The World

The Church's mediation in Panama's social crisis

The government and the different actors of the Panamanian civil society have requested the help of the Church to find solutions to the social conflicts derived from the economic situation of the country.

Giancarlos Candanedo-August 17, 2022-Reading time: 4 minutes

The Panamanian Episcopal Conference has united to facilitate dialogue. From left to right: Card. José Luis Lacunza, Bishop of David; Bishop Rafael Valdivieso, President of the Panamanian Episcopal Conference; Bishop José Domingo Ulloa, President of the Panamanian Episcopal Conference.

The Catholic Church in Panama has always enjoyed great social recognition, because at all times, even during the most difficult years of the military dictatorship (1968-1989), it has maintained a conciliatory position. Throughout history - also during democracy - it has been the guarantor, at the request of both the rulers in power and civil society, of fruitful dialogues in search of peace and the common good.

This is what is happening at the moment when the product of more than three weeks of protests The national government, headed by President Laurentino Cortizo, asked the Catholic Church to serve as "mediator" so that both the protesting sectors and the government could reach agreements that would lead to the opening of free transit throughout the country and the reestablishment of social peace.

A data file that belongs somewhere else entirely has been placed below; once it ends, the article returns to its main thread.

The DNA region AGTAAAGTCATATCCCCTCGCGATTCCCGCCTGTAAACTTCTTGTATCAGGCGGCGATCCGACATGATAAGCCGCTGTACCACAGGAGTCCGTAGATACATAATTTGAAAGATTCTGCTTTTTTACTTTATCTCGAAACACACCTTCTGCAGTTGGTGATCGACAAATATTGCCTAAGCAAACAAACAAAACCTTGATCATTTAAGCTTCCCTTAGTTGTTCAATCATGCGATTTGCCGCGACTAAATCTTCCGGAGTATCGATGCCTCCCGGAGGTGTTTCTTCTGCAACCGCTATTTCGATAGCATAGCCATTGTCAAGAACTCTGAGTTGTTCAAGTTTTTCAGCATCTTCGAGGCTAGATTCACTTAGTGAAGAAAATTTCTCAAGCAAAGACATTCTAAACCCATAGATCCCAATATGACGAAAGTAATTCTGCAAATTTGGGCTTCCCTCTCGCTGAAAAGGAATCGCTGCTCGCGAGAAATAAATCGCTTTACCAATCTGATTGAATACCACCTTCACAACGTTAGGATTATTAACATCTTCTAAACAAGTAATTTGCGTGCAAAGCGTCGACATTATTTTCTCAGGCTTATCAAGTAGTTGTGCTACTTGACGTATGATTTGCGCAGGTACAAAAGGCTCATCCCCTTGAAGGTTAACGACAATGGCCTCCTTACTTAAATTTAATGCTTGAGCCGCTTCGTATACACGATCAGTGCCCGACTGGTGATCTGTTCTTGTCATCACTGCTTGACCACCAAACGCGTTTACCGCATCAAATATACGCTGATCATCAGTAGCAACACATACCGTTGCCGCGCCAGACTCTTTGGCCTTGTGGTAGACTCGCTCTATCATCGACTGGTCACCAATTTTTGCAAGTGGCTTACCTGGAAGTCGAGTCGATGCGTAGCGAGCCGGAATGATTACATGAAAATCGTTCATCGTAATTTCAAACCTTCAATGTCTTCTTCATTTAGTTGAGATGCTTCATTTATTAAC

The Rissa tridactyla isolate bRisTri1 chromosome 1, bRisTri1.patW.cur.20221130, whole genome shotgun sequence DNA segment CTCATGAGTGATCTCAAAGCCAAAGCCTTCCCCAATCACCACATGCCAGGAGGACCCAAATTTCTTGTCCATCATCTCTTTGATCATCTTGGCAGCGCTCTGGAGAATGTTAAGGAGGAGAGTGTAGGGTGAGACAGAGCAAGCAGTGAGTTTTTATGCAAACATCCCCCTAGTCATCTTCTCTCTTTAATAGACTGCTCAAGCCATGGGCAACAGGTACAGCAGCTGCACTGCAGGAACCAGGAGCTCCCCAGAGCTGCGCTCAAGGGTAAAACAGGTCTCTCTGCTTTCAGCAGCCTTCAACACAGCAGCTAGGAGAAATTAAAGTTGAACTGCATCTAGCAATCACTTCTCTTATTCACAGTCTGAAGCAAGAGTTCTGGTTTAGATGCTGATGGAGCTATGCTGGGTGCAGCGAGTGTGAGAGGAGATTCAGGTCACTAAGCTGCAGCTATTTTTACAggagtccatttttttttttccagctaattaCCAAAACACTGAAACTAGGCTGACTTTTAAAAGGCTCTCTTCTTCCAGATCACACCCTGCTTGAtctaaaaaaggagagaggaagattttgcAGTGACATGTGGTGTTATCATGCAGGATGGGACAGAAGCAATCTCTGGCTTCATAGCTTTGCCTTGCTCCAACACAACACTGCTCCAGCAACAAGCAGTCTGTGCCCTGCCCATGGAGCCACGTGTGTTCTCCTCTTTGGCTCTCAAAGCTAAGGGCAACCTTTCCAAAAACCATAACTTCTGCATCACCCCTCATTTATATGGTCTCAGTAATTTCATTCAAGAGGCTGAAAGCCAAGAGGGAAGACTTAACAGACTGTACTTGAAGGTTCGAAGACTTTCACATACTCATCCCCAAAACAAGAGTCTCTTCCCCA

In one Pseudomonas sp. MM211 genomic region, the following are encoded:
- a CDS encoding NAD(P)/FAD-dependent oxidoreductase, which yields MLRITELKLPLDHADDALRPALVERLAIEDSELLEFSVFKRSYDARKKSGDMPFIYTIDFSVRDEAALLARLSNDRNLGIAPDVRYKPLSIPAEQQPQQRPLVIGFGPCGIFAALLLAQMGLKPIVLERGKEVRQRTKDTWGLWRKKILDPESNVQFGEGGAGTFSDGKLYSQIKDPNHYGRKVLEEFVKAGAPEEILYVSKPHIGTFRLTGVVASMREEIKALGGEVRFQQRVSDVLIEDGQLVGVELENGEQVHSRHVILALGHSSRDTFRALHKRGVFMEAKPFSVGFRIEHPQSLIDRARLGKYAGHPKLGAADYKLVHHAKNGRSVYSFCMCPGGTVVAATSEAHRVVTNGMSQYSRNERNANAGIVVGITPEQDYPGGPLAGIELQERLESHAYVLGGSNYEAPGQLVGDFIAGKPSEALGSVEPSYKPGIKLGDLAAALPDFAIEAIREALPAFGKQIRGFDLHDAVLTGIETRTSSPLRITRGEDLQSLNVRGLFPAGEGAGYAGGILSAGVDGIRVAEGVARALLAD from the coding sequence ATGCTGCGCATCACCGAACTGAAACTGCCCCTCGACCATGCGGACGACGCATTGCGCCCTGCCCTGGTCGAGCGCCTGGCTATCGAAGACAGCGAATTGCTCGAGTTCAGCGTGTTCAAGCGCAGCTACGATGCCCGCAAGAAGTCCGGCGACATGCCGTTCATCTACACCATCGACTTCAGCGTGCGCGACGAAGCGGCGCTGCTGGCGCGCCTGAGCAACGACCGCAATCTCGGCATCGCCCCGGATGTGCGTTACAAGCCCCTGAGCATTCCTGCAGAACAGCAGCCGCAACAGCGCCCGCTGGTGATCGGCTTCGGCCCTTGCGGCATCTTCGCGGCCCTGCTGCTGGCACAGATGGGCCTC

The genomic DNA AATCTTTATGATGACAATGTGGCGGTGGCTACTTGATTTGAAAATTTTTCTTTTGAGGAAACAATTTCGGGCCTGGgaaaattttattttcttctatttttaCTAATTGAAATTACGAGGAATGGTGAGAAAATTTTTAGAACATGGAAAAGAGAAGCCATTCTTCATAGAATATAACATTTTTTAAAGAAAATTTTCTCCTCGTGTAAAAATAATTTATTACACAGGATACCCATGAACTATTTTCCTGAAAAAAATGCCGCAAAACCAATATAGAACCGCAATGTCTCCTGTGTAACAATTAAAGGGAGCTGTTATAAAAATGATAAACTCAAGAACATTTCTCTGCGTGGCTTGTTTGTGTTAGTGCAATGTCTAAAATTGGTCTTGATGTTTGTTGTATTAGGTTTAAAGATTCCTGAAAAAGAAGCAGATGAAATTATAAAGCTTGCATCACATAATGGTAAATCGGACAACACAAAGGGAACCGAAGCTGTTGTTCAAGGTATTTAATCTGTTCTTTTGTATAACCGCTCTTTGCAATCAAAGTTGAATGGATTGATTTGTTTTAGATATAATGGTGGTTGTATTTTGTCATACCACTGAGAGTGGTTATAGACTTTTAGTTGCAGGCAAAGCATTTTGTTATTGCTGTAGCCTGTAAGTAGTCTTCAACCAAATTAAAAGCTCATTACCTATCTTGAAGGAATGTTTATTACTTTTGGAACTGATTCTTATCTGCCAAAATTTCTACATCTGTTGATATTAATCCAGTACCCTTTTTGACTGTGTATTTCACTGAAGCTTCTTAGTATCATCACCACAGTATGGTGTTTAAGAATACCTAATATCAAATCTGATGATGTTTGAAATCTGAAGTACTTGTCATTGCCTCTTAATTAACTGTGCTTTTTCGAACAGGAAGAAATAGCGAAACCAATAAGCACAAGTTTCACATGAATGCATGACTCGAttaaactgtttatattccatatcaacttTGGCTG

The causes of discontent

The protests focused on issues such as the high cost of living, mainly the price of fuel that was about to reach US$4.00/gallon, the increase in the basic family basket, corruption, lack of transparency in public finances, among others. It was a national social outburst unprecedented in the Panamanian democratic era. The demonstrators had different leaders in the different regions of the country and this made it difficult for the Government to reach agreements since it did not have a single interlocutor. In fact, the Government's proposal to freeze the price of fuel at US$3.95 was accepted by some sectors, while others rejected it. 

At the request of the national government, the Catholic Church in the country, in the figure of the Metropolitan Archbishop, José Domingo Ulloa Mendieta, accepted to be a "facilitator", not a mediator, because as the Archbishop explained, "the Church cannot be a mediator". "To be a mediator is to be in the middle, and the Church will always be on the side of those most in need." Through a communiqué dated July 16, "the Catholic Church accepted to be a facilitator of a process that will not only help to resolve the difficult situation that is being experienced but, above all, to initiate a process of structural change that will really make Panama a more just and equitable country".

Mediation conditions